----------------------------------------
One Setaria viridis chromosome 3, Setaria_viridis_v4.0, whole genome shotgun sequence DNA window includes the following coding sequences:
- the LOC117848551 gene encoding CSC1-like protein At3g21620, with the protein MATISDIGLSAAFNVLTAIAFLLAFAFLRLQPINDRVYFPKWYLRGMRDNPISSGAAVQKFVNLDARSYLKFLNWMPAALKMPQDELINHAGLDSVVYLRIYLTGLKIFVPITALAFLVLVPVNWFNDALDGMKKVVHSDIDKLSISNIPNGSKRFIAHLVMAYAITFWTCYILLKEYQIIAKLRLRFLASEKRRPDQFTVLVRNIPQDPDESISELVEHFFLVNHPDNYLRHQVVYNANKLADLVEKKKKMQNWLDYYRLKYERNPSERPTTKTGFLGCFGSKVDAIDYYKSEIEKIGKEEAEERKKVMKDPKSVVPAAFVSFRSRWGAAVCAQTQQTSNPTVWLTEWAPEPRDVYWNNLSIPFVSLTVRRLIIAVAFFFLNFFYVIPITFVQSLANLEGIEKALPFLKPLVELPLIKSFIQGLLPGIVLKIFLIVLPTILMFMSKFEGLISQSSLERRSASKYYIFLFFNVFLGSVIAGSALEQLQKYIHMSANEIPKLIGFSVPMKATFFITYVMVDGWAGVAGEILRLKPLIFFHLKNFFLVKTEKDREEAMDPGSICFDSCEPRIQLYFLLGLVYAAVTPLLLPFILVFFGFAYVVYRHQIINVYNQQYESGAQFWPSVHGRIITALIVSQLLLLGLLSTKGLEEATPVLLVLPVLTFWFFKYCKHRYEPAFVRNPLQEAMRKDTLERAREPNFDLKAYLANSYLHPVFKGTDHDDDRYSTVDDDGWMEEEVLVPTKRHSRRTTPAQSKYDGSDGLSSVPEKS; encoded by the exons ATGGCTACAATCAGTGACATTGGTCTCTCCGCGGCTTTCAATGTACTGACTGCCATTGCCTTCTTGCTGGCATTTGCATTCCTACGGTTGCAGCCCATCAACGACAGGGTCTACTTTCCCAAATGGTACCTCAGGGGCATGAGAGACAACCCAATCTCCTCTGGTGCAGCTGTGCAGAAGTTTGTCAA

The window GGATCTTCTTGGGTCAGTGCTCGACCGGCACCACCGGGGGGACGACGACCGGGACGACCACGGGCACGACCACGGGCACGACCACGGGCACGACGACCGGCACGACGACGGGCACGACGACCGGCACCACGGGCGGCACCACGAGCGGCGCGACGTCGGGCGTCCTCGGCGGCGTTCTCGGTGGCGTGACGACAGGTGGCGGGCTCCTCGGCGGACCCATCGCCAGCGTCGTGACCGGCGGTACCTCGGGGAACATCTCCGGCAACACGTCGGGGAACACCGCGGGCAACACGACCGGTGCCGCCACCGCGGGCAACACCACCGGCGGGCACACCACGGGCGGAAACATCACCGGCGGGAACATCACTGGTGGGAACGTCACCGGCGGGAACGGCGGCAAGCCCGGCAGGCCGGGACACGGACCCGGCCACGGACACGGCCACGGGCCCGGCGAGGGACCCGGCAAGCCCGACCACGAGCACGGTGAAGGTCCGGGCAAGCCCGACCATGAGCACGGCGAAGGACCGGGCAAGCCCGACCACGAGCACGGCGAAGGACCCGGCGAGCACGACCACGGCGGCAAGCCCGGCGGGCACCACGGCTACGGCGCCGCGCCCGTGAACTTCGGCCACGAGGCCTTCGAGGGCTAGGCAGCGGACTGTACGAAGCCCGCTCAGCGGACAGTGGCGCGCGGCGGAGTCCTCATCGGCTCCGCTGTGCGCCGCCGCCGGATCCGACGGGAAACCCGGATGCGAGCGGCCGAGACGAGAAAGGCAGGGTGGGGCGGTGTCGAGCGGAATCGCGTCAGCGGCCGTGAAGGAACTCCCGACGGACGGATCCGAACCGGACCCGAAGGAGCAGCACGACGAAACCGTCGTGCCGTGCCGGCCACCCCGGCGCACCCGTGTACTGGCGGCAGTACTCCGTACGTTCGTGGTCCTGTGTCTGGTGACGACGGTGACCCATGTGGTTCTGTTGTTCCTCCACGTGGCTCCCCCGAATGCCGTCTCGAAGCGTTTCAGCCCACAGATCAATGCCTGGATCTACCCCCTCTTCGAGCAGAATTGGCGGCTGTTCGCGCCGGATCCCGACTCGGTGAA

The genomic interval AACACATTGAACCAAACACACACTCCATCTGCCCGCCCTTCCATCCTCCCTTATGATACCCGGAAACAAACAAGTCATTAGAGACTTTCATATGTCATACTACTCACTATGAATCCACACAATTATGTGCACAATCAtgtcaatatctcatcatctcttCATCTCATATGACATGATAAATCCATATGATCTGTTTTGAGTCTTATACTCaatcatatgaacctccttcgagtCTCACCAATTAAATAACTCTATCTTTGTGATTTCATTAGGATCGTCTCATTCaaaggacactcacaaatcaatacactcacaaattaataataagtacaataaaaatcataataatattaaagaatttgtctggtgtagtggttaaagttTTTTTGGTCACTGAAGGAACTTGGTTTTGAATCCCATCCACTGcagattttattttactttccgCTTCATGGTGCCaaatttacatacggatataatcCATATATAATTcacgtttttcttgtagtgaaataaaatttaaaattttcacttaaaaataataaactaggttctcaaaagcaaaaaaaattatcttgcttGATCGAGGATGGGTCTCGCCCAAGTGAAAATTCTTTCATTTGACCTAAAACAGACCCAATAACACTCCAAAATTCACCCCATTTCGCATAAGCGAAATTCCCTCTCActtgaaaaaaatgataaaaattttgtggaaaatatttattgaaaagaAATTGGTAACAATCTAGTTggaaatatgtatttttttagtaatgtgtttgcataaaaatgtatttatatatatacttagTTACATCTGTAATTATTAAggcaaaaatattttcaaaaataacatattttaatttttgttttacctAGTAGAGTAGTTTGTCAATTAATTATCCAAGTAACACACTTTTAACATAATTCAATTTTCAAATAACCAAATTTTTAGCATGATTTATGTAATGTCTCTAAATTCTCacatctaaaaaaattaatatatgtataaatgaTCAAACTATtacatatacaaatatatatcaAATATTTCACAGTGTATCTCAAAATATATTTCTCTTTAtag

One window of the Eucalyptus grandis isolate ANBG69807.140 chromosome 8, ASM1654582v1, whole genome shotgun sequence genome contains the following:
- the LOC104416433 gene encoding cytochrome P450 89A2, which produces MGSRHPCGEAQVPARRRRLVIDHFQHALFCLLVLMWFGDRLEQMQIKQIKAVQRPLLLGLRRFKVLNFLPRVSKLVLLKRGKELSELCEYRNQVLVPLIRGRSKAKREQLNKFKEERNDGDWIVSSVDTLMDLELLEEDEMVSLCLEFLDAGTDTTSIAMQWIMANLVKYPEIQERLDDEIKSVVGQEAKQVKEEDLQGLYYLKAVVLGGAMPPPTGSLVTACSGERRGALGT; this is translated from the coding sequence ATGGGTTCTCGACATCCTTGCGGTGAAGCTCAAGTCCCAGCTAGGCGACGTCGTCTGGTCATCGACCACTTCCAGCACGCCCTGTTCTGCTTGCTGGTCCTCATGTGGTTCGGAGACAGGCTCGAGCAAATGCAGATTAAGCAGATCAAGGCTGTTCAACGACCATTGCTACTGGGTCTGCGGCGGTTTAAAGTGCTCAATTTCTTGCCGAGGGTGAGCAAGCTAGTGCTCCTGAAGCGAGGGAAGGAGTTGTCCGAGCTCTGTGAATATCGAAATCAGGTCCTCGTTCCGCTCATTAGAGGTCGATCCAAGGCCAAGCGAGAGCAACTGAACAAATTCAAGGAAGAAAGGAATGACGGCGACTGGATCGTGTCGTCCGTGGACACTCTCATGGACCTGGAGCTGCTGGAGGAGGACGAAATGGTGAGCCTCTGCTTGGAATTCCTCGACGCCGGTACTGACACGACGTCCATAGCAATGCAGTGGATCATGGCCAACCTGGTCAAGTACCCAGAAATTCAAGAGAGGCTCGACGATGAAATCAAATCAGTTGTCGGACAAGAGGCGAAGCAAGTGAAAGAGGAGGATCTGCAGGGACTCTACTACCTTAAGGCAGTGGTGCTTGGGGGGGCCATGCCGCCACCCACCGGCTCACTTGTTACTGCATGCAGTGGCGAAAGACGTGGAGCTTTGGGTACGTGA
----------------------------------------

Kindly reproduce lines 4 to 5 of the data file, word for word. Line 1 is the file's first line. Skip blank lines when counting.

The genomic interval AACACATTGAACCAAACACACACTCCATCTGCCCGCCCTTCCATCCTCCCTTATGATACCCGGAAACAAACAAGTCATTAGAGACTTTCATATGTCATACTACTCACTATGAATCCACACAATTATGTGCACAATCAtgtcaatatctcatcatctcttCATCTCATATGACATGATAAATCCATATGATCTGTTTTGAGTCTTATACTCaatcatatgaacctccttcgagtCTCACCAATTAAATAACTCTATCTTTGTGATTTCATTAGGATCGTCTCATTCaaaggacactcacaaatcaatacactcacaaattaataataagtacaataaaaatcataataatattaaagaatttgtctggtgtagtggttaaagttTTTTTGGTCACTGAAGGAACTTGGTTTTGAATCCCATCCACTGcagattttattttactttccgCTTCATGGTGCCaaatttacatacggatataatcCATATATAATTcacgtttttcttgtagtgaaataaaatttaaaattttcacttaaaaataataaactaggttctcaaaagcaaaaaaaattatcttgcttGATCGAGGATGGGTCTCGCCCAAGTGAAAATTCTTTCATTTGACCTAAAACAGACCCAATAACACTCCAAAATTCACCCCATTTCGCATAAGCGAAATTCCCTCTCActtgaaaaaaatgataaaaattttgtggaaaatatttattgaaaagaAATTGGTAACAATCTAGTTggaaatatgtatttttttagtaatgtgtttgcataaaaatgtatttatatatatacttagTTACATCTGTAATTATTAAggcaaaaatattttcaaaaataacatattttaatttttgttttacctAGTAGAGTAGTTTGTCAATTAATTATCCAAGTAACACACTTTTAACATAATTCAATTTTCAAATAACCAAATTTTTAGCATGATTTATGTAATGTCTCTAAATTCTCacatctaaaaaaattaatatatgtataaatgaTCAAACTATtacatatacaaatatatatcaAATATTTCACAGTGTATCTCAAAATATATTTCTCTTTAtag

One window of the Eucalyptus grandis isolate ANBG69807.140 chromosome 8, ASM1654582v1, whole genome shotgun sequence genome contains the following: